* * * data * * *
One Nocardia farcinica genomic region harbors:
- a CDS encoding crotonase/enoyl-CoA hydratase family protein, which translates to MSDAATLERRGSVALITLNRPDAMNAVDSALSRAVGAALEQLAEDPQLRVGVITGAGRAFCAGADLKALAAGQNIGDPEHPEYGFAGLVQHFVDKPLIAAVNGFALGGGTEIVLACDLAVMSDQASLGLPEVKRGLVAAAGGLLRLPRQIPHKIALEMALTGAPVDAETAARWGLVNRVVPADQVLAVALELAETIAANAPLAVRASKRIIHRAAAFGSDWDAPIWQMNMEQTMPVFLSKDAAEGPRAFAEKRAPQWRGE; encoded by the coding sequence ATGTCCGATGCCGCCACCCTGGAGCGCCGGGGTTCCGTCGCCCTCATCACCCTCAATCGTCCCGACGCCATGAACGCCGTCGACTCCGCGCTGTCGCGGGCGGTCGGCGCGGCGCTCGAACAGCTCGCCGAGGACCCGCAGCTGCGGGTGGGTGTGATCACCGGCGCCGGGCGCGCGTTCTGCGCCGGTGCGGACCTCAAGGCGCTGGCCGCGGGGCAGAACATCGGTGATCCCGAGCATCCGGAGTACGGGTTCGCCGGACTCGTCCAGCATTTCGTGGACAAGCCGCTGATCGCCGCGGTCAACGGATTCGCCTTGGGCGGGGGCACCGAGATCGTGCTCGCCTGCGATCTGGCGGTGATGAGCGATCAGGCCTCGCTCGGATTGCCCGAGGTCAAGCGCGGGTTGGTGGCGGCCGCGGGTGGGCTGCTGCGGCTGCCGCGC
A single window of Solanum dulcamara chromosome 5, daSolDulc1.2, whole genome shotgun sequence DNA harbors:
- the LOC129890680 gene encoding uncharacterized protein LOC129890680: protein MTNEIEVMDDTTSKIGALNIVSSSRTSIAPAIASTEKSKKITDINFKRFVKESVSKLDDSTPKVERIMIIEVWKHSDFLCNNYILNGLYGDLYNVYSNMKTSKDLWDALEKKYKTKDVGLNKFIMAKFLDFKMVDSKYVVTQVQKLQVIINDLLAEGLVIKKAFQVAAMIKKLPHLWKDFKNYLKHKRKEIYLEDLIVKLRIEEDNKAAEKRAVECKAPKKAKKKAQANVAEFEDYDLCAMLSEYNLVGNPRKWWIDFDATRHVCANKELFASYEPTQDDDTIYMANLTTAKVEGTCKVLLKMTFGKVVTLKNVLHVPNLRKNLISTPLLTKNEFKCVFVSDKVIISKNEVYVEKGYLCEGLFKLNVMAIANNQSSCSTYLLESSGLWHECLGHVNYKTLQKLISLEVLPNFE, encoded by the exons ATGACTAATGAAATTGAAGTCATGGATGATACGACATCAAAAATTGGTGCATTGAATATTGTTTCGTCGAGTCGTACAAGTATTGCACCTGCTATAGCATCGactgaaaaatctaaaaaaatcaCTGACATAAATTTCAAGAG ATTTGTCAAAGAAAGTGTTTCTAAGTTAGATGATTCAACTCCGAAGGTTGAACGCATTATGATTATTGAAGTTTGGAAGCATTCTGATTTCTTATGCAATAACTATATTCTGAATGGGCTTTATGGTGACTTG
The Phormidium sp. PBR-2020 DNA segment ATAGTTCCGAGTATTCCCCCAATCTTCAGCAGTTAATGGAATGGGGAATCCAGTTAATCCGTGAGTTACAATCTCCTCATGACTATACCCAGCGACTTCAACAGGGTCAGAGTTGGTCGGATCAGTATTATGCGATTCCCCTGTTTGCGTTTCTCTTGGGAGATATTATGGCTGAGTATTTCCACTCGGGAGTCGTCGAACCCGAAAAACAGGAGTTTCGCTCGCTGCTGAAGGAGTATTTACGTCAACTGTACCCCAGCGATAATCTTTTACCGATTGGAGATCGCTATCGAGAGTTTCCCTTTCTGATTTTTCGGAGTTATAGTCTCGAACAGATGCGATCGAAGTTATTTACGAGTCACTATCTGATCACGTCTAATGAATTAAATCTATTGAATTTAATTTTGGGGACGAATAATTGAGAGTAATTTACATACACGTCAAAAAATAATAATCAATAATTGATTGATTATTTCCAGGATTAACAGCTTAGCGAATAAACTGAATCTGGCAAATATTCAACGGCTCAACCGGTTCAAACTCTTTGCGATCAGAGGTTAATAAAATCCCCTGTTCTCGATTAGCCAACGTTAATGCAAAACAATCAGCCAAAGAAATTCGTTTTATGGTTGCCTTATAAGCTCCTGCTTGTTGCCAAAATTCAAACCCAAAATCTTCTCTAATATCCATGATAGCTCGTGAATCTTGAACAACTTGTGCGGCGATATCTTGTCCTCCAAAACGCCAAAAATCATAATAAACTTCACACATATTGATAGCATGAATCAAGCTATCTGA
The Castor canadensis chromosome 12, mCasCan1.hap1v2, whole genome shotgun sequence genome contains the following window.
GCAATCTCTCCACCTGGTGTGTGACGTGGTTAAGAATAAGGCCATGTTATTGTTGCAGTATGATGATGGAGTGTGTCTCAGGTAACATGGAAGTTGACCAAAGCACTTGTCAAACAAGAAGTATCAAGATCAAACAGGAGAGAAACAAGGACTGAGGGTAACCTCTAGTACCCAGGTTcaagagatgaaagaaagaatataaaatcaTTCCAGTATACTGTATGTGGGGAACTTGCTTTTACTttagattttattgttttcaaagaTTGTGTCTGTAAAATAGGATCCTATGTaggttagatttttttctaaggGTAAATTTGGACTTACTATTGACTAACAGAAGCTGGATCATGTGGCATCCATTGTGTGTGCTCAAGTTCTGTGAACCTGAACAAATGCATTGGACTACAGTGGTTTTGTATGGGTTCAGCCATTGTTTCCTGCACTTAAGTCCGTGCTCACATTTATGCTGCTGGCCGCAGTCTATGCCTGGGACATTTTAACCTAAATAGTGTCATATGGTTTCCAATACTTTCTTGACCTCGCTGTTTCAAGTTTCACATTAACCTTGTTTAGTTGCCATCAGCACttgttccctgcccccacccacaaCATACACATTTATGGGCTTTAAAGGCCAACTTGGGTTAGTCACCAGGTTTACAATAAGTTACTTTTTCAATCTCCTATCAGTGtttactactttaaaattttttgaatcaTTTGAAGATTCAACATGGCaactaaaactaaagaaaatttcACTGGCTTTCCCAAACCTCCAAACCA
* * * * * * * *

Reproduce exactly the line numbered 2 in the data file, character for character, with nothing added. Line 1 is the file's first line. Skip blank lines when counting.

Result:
- a CDS encoding crotonase/enoyl-CoA hydratase family protein, which translates to MSDAATLERRGSVALITLNRPDAMNAVDSALSRAVGAALEQLAEDPQLRVGVITGAGRAFCAGADLKALAAGQNIGDPEHPEYGFAGLVQHFVDKPLIAAVNGFALGGGTEIVLACDLAVMSDQASLGLPEVKRGLVAAAGGLLRLPRQIPHKIALEMALTGAPVDAETAARWGLVNRVVPADQVLAVALELAETIAANAPLAVRASKRIIHRAAAFGSDWDAPIWQMNMEQTMPVFLSKDAAEGPRAFAEKRAPQWRGE; encoded by the coding sequence ATGTCCGATGCCGCCACCCTGGAGCGCCGGGGTTCCGTCGCCCTCATCACCCTCAATCGTCCCGACGCCATGAACGCCGTCGACTCCGCGCTGTCGCGGGCGGTCGGCGCGGCGCTCGAACAGCTCGCCGAGGACCCGCAGCTGCGGGTGGGTGTGATCACCGGCGCCGGGCGCGCGTTCTGCGCCGGTGCGGACCTCAAGGCGCTGGCCGCGGGGCAGAACATCGGTGATCCCGAGCATCCGGAGTACGGGTTCGCCGGACTCGTCCAGCATTTCGTGGACAAGCCGCTGATCGCCGCGGTCAACGGATTCGCCTTGGGCGGGGGCACCGAGATCGTGCTCGCCTGCGATCTGGCGGTGATGAGCGATCAGGCCTCGCTCGGATTGCCCGAGGTCAAGCGCGGGTTGGTGGCGGCCGCGGGTGGGCTGCTGCGGCTGCCGCGC